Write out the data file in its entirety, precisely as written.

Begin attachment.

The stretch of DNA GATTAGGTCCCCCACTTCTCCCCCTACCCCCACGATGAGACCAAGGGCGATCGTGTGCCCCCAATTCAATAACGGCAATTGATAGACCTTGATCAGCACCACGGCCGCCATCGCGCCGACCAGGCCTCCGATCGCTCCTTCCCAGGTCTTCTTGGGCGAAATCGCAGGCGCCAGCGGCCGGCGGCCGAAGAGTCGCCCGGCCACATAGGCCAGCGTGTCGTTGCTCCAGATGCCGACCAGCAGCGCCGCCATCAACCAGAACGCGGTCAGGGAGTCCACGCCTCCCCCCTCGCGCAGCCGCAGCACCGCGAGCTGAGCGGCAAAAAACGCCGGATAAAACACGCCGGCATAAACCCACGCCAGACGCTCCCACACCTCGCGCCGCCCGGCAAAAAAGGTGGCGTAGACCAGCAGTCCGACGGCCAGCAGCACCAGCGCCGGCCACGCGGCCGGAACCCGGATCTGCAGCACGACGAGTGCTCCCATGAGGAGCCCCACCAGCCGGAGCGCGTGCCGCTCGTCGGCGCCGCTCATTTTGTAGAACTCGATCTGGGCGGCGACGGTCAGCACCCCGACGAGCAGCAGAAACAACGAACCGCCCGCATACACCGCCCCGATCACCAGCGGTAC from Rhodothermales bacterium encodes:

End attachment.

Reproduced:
The stretch of DNA GATTAGGTCCCCCACTTCTCCCCCTACCCCCACGATGAGACCAAGGGCGATCGTGTGCCCCCAATTCAATAACGGCAATTGATAGACCTTGATCAGCACCACGGCCGCCATCGCGCCGACCAGGCCTCCGATCGCTCCTTCCCAGGTCTTCTTGGGCGAAATCGCAGGCGCCAGCGGCCGGCGGCCGAAGAGTCGCCCGGCCACATAGGCCAGCGTGTCGTTGCTCCAGATGCCGACCAGCAGCGCCGCCATCAACCAGAACGCGGTCAGGGAGTCCACGCCTCCCCCCTCGCGCAGCCGCAGCACCGCGAGCTGAGCGGCAAAAAACGCCGGATAAAACACGCCGGCATAAACCCACGCCAGACGCTCCCACACCTCGCGCCGCCCGGCAAAAAAGGTGGCGTAGACCAGCAGTCCGACGGCCAGCAGCACCAGCGCCGGCCACGCGGCCGGAACCCGGATCTGCAGCACGACGAGTGCTCCCATGAGGAGCCCCACCAGCCGGAGCGCGTGCCGCTCGTCGGCGCCGCTCATTTTGTAGAACTCGATCTGGGCGGCGACGGTCAGCACCCCGACGAGCAGCAGAAACAACGAACCGCCCGCATACACCGCCCCGATCACCAGCGGTAC from Rhodothermales bacterium encodes: